By S. Anand

It must be the birds that woke me. The sunlight makes filigreed patterns on the bed and wall. I turn over and see that Latha has already left for work. She always leaves before I wake.

Outside it is drizzling. On the street below, bright colored umbrellas bob up and down as fresh-faced children head for school. Grumpy middle-aged men jostle with well-groomed college students at the bus stand. The sombre notes of All India Radio's morning news mingle with sinuous morning Ragas announcing the beginning of another day. I stare up at the ceiling fan, its blades creaking with age, sending swirls of dust around the room. I find the dust immensely fascinating. On quiet mornings like this I watch the particles moving slowly in the sunlight, heading in no particular direction, going round and round in irregular circles. Sometimes I try to follow an individual speck in its peregrinations, to observe it settle on a table, bed or windowsill. But its life seems circumscribed by the shaft of sunlight, its journey always ending at the boundary of light and darkness.

I drag myself out of bed and into the bathroom. I look at myself in the cracked mirror, a wedding present. I see a brown face mottled with the traces of childhood small pox, a stubble of graying hair on each cheek, a wrinkled forehead, small dull eyes, a nose with no particular shape, thick lips. I open my mouth and look at my yellowing teeth and tongue. I suddenly feel sick. I probably have an ulcer, to have a tongue this color. Or cancer. I try to remember how I looked five years ago when I married Latha. I cannot recall looking any better than this. I wonder why she agreed to marry me. To be sure, it was an arranged marriage and I had a good job at that time. But she could have said no. She was well-educated and beautiful. She could have found a thousand men more handsome than me. True, I'm more broad-minded than most husbands. I have let her pursue her own career and interests. I don't mind her mingling with male colleagues. And even after I lost my job I have been very gentle with her, not allowing my own inner turmoil to burden her.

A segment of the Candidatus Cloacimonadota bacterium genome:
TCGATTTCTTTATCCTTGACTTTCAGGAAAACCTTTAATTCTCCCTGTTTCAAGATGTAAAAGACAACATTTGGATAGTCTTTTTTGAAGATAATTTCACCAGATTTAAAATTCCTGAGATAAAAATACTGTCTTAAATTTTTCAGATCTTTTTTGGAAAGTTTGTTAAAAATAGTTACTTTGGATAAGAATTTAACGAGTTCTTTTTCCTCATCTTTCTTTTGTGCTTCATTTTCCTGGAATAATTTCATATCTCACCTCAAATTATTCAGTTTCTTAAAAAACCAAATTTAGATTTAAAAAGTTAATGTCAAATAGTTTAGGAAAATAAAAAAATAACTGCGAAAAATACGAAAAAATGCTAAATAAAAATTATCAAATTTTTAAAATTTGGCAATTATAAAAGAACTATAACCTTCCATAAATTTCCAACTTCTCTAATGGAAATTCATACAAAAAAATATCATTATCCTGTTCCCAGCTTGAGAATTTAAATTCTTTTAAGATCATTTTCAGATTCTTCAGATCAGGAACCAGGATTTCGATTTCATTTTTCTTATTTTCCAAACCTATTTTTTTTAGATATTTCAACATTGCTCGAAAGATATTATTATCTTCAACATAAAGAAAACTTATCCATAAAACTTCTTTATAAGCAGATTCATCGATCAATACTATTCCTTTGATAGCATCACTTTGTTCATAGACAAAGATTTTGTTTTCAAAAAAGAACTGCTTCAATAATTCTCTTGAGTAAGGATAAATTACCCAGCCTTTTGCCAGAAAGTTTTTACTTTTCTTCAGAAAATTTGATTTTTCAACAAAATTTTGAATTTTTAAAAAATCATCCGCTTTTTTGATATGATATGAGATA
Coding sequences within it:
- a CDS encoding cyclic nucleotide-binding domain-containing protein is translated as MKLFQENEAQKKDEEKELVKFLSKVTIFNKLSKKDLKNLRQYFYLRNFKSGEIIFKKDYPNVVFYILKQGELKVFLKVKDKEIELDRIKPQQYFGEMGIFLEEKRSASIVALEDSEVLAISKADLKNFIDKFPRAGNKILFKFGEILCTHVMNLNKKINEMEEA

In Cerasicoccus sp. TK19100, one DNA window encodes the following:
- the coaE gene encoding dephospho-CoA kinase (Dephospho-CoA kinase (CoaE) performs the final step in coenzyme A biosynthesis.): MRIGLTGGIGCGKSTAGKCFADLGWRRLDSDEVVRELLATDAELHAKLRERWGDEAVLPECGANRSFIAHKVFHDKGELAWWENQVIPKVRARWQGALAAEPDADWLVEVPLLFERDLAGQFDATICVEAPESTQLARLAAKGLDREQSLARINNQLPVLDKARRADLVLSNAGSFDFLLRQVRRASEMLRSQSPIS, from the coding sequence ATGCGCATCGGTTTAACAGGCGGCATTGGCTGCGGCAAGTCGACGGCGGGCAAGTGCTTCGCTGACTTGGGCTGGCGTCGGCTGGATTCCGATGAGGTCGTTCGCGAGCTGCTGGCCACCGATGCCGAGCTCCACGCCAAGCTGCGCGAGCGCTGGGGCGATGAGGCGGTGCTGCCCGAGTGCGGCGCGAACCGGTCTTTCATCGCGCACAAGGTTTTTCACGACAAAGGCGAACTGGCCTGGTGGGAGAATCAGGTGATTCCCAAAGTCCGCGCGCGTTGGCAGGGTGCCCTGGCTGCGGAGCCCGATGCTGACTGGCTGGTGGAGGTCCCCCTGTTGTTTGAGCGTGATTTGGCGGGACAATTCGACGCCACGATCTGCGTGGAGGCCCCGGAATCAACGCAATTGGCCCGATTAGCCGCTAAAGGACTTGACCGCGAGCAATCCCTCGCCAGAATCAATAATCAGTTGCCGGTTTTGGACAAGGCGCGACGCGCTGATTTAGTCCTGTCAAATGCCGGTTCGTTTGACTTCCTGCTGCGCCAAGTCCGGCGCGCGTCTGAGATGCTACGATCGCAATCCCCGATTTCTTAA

I finish brushing my teeth and go to the kitchen to fix a cup of coffee. Then I step outside to pick up the newspaper the delivery boy has left. I pull my easy chair over to the window and start to sip my coffee. Outside, the rush-hour hubbub has subsided. The only footfalls are from the odd office worker hurrying late to work. I scan the classified section, looking for any suitable job. For the past two months I have not found a single listing I could apply for, and today is no exception. Hydraulics engineers are not a hot commodity in today's market. I move on to other sections of the newspaper and take in my fill of yesterday's killings, riots, accidents and bombings.


A loud car horn jolts me awake. For a few minutes I am not sure where I am. Outside, the sun is blazing furiously. I can hear children returning home from school for lunch. I walk over to the bedroom window and look out at the neighbor's house. I can see directly into their bedroom. Around this time of day the wife has her bath and dries herself near the window. But today I am not lucky. The shutters are tightly shut.

I think about Latha. When was the last time I saw her naked? It is more than two years since we made love. Even before that our sex life was sporadic. I had come to feel that she was no longer interested. We talked about it a couple of times, but our talks didn't seem to help. And then I must have begun to lose interest as well. I am not the type to force myself on a woman. When Latha comes home from work she's very tired. Then she has dinner to cook. By nine o'clock she is fast asleep.